And here's reason number 249 not to install beta software onto a device that's critical to your everyday life. Android Auto users who have upgraded their Nexus phones to the latest version of the Android N Developer Preview are reporting that Google Maps navigation is no longer working in the car interface. (Remember, Android Auto isn't an independent system - it needs a powered-up and connected phone in order to work.) The Maps app is simply crashing on launch and returning users to the Auto home screen. Read More
The Play Store is officially on Chrome OS! Sort of. It’s out for one device - the ASUS Chromebook Flip - and only on the developer release channel, which means bugs. But I’ve been playing with it since last night and thought I’d share some of my thoughts and general experience with Android apps on Chrome as they’ve launched.
First, in response to your inevitable question “Does <app here> work?” let me lay out a simple set of preemptive answers.
- Does it require telephony (SMS/phone)? Then no.
- Does it require GPS? Then no.
- Does it require a rear camera? Then no.
Android N is making some changes to the notification shade, not least among them the addition of settings toggles at the top of the screen without opening quick settings. In previous preview builds these were toggles as you'd expect, but DP4 changes it up. Now, the WiFi and Bluetooth buttons open the full modal connection list screen. The response from users has not been positive. Read More
A year ago today Google announced Android Security Rewards, an expansion of its Vulnerability Rewards Program. Find a vulnerability, tell Google about it, help them fix the issue, and take home money. That's the concept, and it's a common one in the tech industry.
Google handed out over half a million bucks to 82 individuals over the past year. This averaged out to $2,200 per reward. Researchers averaged higher payouts, at $6,700. One, @heisecode, received $75,750 for 26 vulnerability reports. 15 researchers received $10,000 or more. Read More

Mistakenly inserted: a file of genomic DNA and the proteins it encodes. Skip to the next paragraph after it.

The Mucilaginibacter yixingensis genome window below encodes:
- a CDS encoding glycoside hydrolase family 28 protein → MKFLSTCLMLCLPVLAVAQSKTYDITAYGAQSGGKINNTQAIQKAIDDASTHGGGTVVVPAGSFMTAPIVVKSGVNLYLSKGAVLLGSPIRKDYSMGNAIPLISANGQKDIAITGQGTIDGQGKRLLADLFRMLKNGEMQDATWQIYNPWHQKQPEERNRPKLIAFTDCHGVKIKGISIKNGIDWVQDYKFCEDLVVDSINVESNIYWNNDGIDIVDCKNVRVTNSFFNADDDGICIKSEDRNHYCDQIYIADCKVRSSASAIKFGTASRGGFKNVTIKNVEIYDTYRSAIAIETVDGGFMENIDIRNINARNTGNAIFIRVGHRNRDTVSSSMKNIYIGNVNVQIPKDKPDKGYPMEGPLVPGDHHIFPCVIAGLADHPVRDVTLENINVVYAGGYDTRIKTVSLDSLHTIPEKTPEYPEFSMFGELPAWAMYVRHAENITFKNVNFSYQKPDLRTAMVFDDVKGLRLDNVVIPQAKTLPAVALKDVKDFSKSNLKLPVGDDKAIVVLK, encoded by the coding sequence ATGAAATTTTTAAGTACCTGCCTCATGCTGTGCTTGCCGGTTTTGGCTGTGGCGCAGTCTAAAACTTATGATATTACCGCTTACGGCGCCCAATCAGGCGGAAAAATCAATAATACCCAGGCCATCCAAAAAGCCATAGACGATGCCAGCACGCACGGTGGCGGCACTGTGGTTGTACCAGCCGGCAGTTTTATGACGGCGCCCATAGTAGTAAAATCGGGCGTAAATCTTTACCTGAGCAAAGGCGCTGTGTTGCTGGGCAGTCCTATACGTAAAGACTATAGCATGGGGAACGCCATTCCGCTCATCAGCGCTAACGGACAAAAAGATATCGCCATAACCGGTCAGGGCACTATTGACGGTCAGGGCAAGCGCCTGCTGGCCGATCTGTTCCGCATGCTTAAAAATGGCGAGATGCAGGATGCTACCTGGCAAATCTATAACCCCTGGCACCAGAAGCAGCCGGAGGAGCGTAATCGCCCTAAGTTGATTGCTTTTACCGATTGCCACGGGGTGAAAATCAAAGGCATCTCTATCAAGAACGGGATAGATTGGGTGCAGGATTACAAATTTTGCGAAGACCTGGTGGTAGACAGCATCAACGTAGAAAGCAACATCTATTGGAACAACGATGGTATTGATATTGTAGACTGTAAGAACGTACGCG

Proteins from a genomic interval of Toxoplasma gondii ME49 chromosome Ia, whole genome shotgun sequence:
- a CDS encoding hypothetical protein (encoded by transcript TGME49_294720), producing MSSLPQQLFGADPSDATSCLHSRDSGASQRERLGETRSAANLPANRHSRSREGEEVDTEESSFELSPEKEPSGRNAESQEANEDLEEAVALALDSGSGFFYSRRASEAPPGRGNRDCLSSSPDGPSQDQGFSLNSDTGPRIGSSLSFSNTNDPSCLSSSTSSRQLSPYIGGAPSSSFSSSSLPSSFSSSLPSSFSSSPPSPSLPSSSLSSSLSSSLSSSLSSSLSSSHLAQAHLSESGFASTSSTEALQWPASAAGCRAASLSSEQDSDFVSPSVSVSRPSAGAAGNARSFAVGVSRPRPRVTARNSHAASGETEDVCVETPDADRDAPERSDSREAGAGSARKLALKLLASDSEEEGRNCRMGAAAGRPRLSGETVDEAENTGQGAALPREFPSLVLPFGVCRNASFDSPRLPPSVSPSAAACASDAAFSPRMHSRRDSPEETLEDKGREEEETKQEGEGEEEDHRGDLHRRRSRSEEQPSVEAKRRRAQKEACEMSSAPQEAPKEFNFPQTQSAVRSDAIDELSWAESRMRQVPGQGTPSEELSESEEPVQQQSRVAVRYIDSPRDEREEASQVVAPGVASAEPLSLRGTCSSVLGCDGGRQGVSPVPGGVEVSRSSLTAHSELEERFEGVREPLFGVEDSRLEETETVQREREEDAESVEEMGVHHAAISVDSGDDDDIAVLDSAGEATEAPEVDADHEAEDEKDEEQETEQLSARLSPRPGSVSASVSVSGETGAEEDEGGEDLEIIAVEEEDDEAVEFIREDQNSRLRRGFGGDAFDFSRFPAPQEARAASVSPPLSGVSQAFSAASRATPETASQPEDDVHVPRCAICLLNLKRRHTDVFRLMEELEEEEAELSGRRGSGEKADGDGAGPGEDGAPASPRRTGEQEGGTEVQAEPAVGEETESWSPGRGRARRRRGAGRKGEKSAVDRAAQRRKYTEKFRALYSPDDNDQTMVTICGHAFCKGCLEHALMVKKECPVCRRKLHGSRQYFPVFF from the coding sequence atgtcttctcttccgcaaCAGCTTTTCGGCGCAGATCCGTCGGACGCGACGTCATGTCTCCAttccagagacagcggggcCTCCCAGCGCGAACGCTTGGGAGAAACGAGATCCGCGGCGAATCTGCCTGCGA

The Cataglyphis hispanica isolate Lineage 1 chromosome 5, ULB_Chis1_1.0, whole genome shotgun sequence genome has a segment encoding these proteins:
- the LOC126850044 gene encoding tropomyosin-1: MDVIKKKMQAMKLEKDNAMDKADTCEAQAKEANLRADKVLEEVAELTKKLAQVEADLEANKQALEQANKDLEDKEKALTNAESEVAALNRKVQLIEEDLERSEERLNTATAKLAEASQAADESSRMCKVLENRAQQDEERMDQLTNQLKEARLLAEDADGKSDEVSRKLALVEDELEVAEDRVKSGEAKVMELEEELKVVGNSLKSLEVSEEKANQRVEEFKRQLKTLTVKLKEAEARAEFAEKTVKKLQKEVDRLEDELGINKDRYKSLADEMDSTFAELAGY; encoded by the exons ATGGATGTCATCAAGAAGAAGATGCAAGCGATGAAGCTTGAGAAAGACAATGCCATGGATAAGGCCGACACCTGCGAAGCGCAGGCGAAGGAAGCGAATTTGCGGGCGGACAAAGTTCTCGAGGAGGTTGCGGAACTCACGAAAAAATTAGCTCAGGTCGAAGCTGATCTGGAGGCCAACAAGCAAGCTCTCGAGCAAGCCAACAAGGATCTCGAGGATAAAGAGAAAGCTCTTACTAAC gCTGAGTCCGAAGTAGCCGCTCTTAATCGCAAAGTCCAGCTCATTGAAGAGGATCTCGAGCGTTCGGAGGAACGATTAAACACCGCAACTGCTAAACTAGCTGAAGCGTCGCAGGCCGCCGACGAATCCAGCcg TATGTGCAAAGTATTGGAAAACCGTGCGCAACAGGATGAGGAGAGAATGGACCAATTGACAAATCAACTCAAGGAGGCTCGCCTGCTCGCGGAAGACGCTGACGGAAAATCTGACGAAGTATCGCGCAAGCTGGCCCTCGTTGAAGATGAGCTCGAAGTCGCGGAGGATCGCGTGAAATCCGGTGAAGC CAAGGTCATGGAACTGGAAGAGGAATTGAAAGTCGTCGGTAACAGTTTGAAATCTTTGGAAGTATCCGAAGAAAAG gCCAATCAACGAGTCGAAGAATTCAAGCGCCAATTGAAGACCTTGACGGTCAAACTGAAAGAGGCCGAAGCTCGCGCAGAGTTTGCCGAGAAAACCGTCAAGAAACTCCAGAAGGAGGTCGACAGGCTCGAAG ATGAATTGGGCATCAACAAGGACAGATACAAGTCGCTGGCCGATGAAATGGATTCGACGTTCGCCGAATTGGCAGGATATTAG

Introduced just two short months ago in Android N Developer Preview 2, the calculator quick settings tile has been removed in the latest N beta release. N Developer Preview 4 has killed the nascent shortcut, though it's unclear if it will be coming back in time for N's final release. The tile itself was actually, well, kind of lame - instead of doing what you'd think it would do and opening some kind of mini or floating mode for the stock Android calculator, it just straight up opened the full calculator app. Read More
Let me just start this article with the following caveats: one, Google makes it more than clear that not everything will work in a Developer Preview Android build, or in the new beta system in general. Two, Android Pay is hardly an essential service - suddenly losing access to it doesn't make your credit or debit cards stop working. Three, it's easy enough to get it back by flashing an older Developer Preview or stock build on any Nexus device that's likely to run into this particular problem. Read More
Android is mainly a touch environment, but it has had rudimentary support for mice and keyboards for years. Mice will be getting more useful in Android N with the addition of a new mouse cursor API, which is available in its final form as of dev preview 4. The cursor can actually change to indicate actions just like on a desktop OS. Read More
If you have tried the Play Movies & TV app on Android TV and weren't in love with its player controls, it might be time to give it a new try. A fresh update to v3.15 started rolling out to set-top boxes and televisions yesterday. There are a couple of cosmetic changes, most notably the banner on the launcher screen, but the big change comes in the form of updated player controls that are faster and easier to use.
- New launcher banner
- Updated player controls
New Launcher Banner
Left: old. Right: new.
After the latest visual rebranding of Google Play, most of the primary apps were updated to the new icons within about a week. Read More
Android N Developer Preview 4 is out and it marks a very important milestone in Google's release schedule: the API for the next version of Android is officially final and developers can begin posting apps built for it to the Play Store. In fact, this is a first for Android, never before have developers been able to post apps to the Play Store targeting a preview version of Android. Users can now look forward to trying out 3rd-party apps that target Android N without jumping through hoops with individual APKs.
You can now publish apps that use API level 24 to Google Play, in alpha, beta, and production release channels.